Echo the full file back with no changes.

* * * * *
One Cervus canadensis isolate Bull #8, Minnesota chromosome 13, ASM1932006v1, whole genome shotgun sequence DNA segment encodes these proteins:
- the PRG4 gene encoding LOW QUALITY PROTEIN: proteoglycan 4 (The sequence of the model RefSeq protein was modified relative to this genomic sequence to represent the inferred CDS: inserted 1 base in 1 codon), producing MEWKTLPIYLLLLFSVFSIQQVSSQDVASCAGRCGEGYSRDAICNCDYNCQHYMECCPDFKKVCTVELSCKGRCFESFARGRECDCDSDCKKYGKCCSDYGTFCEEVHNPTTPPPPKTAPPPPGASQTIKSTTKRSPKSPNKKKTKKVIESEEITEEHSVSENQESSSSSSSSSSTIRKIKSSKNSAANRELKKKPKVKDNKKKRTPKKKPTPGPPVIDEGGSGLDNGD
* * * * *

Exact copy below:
One Cervus canadensis isolate Bull #8, Minnesota chromosome 13, ASM1932006v1, whole genome shotgun sequence DNA segment encodes these proteins:
- the PRG4 gene encoding LOW QUALITY PROTEIN: proteoglycan 4 (The sequence of the model RefSeq protein was modified relative to this genomic sequence to represent the inferred CDS: inserted 1 base in 1 codon), producing MEWKTLPIYLLLLFSVFSIQQVSSQDVASCAGRCGEGYSRDAICNCDYNCQHYMECCPDFKKVCTVELSCKGRCFESFARGRECDCDSDCKKYGKCCSDYGTFCEEVHNPTTPPPPKTAPPPPGASQTIKSTTKRSPKSPNKKKTKKVIESEEITEEHSVSENQESSSSSSSSSSTIRKIKSSKNSAANRELKKKPKVKDNKKKRTPKKKPTPGPPVIDEGGSGLDNGD